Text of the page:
The Feminine Future: Early Science Fiction by Women Writers

By Mike Ashley

Rating: 3 stars

This is an interesting collection of science fiction short stories, all written by women around the dawn of the genre: the tail end of the 19th and early decades of the 20th centuries. I must confess to being completely unfamiliar with any of the authors, except Edith Nesbit, of Five Children and It fame, but it was interesting to see that women were writing in what is usually regarded as a very male-dominated genre and era right from the start. Some of these stories were published in the big magazines of the era (Amazing Stories, Astounding etc), others were published in mainstream publications and still others were published in author anthologies: the same routes to publication as we see today (plus ├ža change and all that). As the editor says in his introduction, these women were pioneers in the field, tackling themes that are still common in the genre today: time travel, alternative universes, cybernetics, robots and more.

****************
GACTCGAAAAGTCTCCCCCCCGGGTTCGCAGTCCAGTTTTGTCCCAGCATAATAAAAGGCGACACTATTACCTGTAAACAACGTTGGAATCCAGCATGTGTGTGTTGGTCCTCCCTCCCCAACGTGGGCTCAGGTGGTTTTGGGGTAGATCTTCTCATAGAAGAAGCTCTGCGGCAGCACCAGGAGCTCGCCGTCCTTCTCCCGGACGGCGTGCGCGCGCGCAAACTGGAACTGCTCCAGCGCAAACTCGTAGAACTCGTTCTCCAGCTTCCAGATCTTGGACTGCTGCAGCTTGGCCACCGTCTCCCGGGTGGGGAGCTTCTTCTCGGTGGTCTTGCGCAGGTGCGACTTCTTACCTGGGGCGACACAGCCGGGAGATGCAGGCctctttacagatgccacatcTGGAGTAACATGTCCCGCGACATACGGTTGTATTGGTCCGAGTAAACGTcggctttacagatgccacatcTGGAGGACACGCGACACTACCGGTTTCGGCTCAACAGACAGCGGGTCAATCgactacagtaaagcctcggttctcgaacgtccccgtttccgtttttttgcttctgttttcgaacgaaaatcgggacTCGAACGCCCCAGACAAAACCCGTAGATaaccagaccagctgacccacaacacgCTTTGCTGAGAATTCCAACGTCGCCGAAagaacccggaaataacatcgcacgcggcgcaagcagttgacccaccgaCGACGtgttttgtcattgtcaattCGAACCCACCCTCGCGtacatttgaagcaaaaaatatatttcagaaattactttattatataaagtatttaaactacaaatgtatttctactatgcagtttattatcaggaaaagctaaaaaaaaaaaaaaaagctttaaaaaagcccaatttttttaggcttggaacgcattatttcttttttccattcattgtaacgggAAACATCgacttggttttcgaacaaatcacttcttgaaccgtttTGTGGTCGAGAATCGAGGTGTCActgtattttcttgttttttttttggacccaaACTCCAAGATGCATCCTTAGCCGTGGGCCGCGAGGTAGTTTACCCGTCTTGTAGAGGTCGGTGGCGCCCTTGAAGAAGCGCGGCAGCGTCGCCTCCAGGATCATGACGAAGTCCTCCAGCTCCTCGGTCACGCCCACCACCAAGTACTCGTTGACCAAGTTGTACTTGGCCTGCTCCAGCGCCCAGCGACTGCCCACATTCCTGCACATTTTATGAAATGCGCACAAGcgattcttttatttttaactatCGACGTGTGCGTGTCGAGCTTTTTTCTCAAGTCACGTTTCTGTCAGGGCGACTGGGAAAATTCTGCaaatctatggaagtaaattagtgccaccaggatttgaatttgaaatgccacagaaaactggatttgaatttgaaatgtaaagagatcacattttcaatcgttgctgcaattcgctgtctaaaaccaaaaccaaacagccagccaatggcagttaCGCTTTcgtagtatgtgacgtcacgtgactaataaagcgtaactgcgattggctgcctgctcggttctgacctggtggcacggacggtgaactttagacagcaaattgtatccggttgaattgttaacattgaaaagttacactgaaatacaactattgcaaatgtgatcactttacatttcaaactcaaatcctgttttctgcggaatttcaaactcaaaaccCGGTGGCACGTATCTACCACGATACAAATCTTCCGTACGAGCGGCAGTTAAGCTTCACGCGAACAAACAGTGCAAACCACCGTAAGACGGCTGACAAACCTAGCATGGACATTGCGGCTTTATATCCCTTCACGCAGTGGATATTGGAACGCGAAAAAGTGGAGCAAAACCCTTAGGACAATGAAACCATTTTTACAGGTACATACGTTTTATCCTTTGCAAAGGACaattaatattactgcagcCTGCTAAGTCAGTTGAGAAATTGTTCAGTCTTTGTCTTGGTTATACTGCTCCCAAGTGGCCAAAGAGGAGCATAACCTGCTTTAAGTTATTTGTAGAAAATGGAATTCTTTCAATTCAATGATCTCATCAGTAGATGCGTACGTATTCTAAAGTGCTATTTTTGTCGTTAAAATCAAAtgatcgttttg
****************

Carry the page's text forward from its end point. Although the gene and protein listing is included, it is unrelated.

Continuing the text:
The stories are as varied as you’d expect, ranging from grim stories of genocide (Via the Hewitt Ray) through whimsical stories about strange islands (Friend Island) to humorous stories of unhelpful household aids (Ely’s Automatic Housemaid). Nothing particularly jumped out at me as a wonderful story that I must keep forever, but there were no real clunkers either, although you do have to remember that these are period stories and have to be read as such. Very interesting for the historical context but also enjoyable in itself.

Book details

ISBN: 9780486790237
Publisher: Dover Publications
Year of publication: 2015

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